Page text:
According to McCormack and McDonald, IHL also seems to be ineffective because it is not applied equally everywhere. It seems that the international community is much more willing to get involve itself where interests are involved. Where no interests are involved, neutrality is applied. It is for this reason for example that there was greater international involvement in such countries as Kosovo, Afghanistan and even Iraq and way much less attention and/or involvement in such countries as Darfur or the Gaza Strip. It was evident that the readiness to take action, sponsor and sanction was only great in such countries as Iraq as compared to Darfur. It does not take much to discern that when singular interests overrule responsibility, IHL will fail. Consequently, it is imperative that where the lives of civilians are in danger, international law takes centre stage. IHL does not seem to have provisions that regulate the principle of neutrality especially as it pertains to land warfare. The question of whether neutrality is still a viable option under the United Nations Charter is crucial. IHL should clearly prescribe the rights and duties of countries not parties in an armed conflict (2007).
The provisions of international law as contained in the Geneva Conventions may have been widely accepted the world over. Still, there are many challenges to its implementation. For instance, in international law, the protection of civilians is primarily the duty of state governments. However, it is unfortunate that most governments have abdicated on this duty. States are able to abandon their duties because of there is no clear distinction between the duties of civilian protection and the provision of humanitarian aid in international law. States government give up their duty because they are ill informed that humanitarian organizations in addition to providing aid will also be involved in the protection of civilians during a conflict or a war (McCormack and McDonald 2007).
IHL in place has been unable to control the proliferation of small arms for instance in sub Saharan Africa because there are no provisions in place to regulate the activity. It is worth noting that weapons such as guns are easily transported from one country and into another. These are the same weapons used to commit crimes against civilians. Laws have to be formulated and implemented regarding cluster munitions such as bomblets and mines. Use of indiscriminate weapons is clearly restricted in the principles of IHL. Instead states are mandated to engage in limited means and methods of warfare. Modern armed conflicts clearly do not respect the principle that prohibits the use of weapons with indiscriminate effects. The armed conflict between Israel and Palestine has involved the use of weapons that have indiscriminate affects. It is apparent that aerial bombing through rockets and the use of gun fire by the conflicting parties is not used in any way that seems to guarantee the safety of the civilians. The bombing of colleges and schools in Gaza speaks volumes (Kouchner 2009). This could be blamed on loop holes in International Humanitarian treaty law. Air warfare was and is still not fully and completed regulated by any specific convention. While Additional Protocol I tackles some critical issues in airfare as aerial bombardment, crucial guidelines seem to have been left out (McCormark and McDonald 2007), especially as pertains to bomb lets.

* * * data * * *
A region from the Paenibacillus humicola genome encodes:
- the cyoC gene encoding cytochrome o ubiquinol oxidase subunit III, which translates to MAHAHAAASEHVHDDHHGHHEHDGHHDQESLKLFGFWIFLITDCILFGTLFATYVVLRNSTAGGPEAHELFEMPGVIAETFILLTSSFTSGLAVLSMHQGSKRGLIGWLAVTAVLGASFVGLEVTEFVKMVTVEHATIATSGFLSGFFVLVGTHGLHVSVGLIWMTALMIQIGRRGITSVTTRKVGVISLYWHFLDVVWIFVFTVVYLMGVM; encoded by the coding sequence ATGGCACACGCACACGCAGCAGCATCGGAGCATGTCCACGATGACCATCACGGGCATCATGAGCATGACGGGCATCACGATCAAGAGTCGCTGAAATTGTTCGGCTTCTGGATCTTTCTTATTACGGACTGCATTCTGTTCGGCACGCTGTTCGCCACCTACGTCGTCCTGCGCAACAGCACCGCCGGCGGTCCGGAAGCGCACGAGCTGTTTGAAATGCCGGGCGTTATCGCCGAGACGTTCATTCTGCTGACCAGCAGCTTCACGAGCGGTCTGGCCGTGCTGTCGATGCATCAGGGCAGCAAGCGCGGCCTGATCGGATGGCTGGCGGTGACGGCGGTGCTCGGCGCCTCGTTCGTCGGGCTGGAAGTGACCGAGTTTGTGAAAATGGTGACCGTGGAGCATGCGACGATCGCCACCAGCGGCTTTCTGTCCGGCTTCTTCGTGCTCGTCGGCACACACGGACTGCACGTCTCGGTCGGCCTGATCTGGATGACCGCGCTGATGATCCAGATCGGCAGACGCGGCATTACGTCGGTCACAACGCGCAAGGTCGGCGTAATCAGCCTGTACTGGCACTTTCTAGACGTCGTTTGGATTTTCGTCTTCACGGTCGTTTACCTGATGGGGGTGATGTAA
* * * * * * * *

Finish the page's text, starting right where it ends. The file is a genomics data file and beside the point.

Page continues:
According to the advocates of International Humanitarian Law, implementation is the single most factors to ensure its ineffectiveness. Success may only be realized the minute state governments commit themselves to implement, endorse and codify the various protocols and conventions linked to armed conflict laws into their national laws and also guaranteeing their implementation on the ground (IRINNews.org 2009). More over, respect to international law obligations is primal.
States, like individuals have their own particular interests that they seek to advance. In the process of advancing the interests, conflicts may ensue. State shave a right to use force in order to protect their interests. Consequently, it is possible for the conflicts to be armed in nature. The repercussions are grave. Death and injury of combatants and non combatants is the end result. International Humanitarian Law (IHL) is used to describe a set of rules that seek to limit the effects of armed conflicts. The main goal of the law is the protection of persons not involved in the armed conflict. More over, it restricts the methods and means of warfare employed. However, there are certain loopholes that render IHL ineffective and unable to guarantee civilian protection. The loopholes exist for the simple fact that there is no definite way of ensuring the implementation and adherence of IHL. More over, there is no respect for the laws. For example, Israel and Palestine may be well informed about IHL yet they clearly flout the rules and principles when they target on civilians as they engage in conflict. There are no mechanisms in place to ensure that states respect and adhere to IHL. On the other hand, the civilian protection agenda is largely uncertain. This has been brought about by the evolution of warfare. Most of the activities that are taken as means of war such as biological weapons and weapons of mass destructions were not regulated in the Geneva Conventions or in the Additional Protocols. In addition, modern militaries have been civilianized and there are no provisions on how such actions are to be regulated. The solution lies in the design and formulation and processes that will guarantee adoption, implementations and respect of IHL.